(en)The internationalisation of the Liverpool dockers

Keith Standrin (itusc@gn.apc.org)
Sun, 13 Apr 1997 17:23:36 GMT


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DOCKWORKERS JOIN FORCES WORLDWIDE

BY JACK HEYMAN (a member of the Executive Board of the San Francisco longshore union and the ILWU delegate to the first International Dockers Conference in Liverpool in February.)

In September of 1995 when Mersey Docks and Harbour Co. in Liverpool fired the last of the union dockers in Britain, 500 all together, no one in the maritime industry took much notice. After all, since the abolition of the National Dock Labour Scheme in 1989 by the Thatcher government, which paved the way for port privatization, all other dockers' unions had been eliminated. So why not Liverpool?

Yet, nearly a year and a half later, the strike continues and appears to be picking up steam. At a strike rally in Liverpool in solidarity with the Merseyside dockers, Akinobu Itoh, Assistant General Secretary of the National Council of Dockworkers' Unions of Japan, announced a 24-hour national strike.

The dockworkers will shut down all ports in Japan today, in protest against World Trade Organization's and Federal Maritime Commission's attempts to abrogate their labor agreements and against Ministry of Transport's plans to privatize the docks in Japan.

Some Merseyside church leaders have blamed the feisty port shop stewards for the prolongation of the dispute. Other community leaders blame Mersey Docks' style of corporate arrogance and intransigence. But the indisputable facts are dockworkers were fired for refusing to cross a picket line of fellow dockers, including their sons, Mersey Docks had hired Drake International to recruit strike-breakers to try to keep ship cargo operations going.

Moreover, even without official support from their union, the Transport and General Workers Union, the Liverpool dockworkers have been able to elicit solidarity actions from longshoremen in other countries against ships with Liverpool cargo.

Isolated Liverpool's Merseyside area, the dockers decided to spread the strike internationally, a brilliant idea in a maritime industry based on international trade. They started by taking their grievance to the United States.

Shortly before Christmas of 1995 and during a blinding snowstorm, three Liverpool dockers set up a picket line in front of an Atlantic Container Line ship in Port Newark, New Jersey. Rank-and-file longshoremen respected the picket line and with that simple act of solidarity the isolation was broken.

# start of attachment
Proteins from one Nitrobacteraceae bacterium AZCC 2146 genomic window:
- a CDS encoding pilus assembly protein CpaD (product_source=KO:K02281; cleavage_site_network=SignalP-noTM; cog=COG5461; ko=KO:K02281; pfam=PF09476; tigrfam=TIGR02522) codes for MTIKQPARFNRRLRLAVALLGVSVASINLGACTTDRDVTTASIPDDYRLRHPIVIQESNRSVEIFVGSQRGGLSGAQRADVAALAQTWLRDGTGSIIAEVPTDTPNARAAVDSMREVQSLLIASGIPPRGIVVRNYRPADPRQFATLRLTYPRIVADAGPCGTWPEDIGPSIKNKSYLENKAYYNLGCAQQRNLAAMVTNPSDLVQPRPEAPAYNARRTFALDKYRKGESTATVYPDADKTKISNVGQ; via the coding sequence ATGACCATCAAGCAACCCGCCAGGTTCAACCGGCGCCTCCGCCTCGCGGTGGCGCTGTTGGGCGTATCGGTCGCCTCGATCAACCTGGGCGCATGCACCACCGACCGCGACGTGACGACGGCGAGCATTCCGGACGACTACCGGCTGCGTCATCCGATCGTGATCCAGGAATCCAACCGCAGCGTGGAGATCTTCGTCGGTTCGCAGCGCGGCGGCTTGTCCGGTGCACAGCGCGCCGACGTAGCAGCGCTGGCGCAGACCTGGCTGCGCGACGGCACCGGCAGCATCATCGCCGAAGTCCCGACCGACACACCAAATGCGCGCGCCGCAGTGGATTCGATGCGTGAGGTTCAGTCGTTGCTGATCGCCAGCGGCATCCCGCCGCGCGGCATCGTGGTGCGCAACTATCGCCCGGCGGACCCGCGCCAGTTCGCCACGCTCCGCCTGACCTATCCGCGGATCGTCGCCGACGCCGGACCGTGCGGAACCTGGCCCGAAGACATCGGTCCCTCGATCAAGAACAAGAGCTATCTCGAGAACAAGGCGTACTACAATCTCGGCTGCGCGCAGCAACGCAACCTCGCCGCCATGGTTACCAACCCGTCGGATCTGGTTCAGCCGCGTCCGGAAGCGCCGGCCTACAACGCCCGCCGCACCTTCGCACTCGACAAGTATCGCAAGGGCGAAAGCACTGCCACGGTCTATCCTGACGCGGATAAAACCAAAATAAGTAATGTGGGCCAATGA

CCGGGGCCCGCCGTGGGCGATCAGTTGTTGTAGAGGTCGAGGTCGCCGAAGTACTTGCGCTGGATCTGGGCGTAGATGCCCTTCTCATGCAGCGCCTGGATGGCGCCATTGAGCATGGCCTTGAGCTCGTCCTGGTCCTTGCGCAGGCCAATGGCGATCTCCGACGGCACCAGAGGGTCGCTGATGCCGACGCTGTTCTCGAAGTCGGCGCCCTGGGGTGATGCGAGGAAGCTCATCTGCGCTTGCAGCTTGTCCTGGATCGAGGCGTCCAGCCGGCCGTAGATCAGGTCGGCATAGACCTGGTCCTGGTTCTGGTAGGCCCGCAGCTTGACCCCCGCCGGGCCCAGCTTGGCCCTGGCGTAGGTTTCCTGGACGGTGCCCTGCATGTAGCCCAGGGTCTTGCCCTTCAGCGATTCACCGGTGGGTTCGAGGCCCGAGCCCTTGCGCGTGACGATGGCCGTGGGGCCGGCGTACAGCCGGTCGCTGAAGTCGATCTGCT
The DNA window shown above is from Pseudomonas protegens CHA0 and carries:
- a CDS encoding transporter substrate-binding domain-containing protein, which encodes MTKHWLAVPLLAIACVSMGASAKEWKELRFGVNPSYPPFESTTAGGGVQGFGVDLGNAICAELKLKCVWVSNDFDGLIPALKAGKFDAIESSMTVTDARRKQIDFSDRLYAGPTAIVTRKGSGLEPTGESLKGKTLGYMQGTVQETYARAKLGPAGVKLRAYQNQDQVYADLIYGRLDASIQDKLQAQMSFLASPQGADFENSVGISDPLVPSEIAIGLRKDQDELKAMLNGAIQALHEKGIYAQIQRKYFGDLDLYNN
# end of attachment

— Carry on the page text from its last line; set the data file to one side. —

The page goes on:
The dockers received favorable BBC-TV coverage. Morale of the strikers in Liverpool was boosted and a new waterfront tactic was born. Clearly, the message of the three Liverpudlians resonated along the waterfront.

Meanwhile, port privatization along the model followed by former British Prime Minister Thatcher -- buyout of older union workers, replacement of them with younger, non-union casual labor and elimination of unions -- is being reproduced in other places, including Manzanillo, Mexico and Auckland, New Zealand.

Portworkers around the globe have been negatively impacted by these "reforms" losing jobs, receiving lower wages and benefits, and seeing their working conditions deteriorate. But they are starting to share a lot more than their woes. They are beginning to act collectively, in many respects mirroring the newly-formed global alliances of the shipowners.

In 1993, the International Longshoremen's and Warehousemen's Union (ILWU), which represents West Coast dockers, and the National Council of Dockworkers' Unions of Japan Zenkokukowan organized a Pacific Rim Dockers Conference, issuing statements of common concern regarding port privatization.

The Liverpool dockers have not only organized three International Dockers Conferences, two in Merseyside and one in Paris, but more significantly they have succeeded in organizing an effective worldwide port shutdown on Jan. 20 with the participation of workers in some 105 ports. Even the conservative-led International Transport Workers Federation with its 5,000,000 members participated, lending its name to the International Day of Action.

Last month at a trade union conference in Calcutta, India, two representatives of the Liverpool dockers received resounding applause and a supportive resolution opposing port privatization and eviseration of labor from delegates who came from all corners of Asia and Africa.

In May dockers will be convening yet another international conference in Montreal called by the Syndicat des Debardeurs de Quebec to plan further actions in support of their Liverpool comrades.

After nearly two decades of labor defeats, maritime workers may be awakening to the rapid changes taking place on the waterfront.

The Newsnight program of BBC-TV, itself recently privatized, concludes its segment on the Liverpool strike saying: "The pressure on Mersey Docks to settle is mounting .......... The dockers may yet succeed in using the combined forces of international labor against the might of international capital."

If so, credit for this victory must be given to the determined men and women in Liverpool,who have inspired maritime workers around the world in the struggle to defend their jobs and their union.

__________________________________________________________________________ International Trade Union Solidarity Campaign (ITUSC) at:- PO Box 18, Epsom, Britain KT18 7YR Tel/Fax: ++44 (0) 1372 817778 e-mail: itusc@gn.apc.org URL: http://www.itusc.org.uk The ITUSC is an international and internationalist association of organised workers and communities, dedicated to rebuilding the workers' movement and to overcoming sectarianism and division in working class organisations. ____________________________________________________________________________

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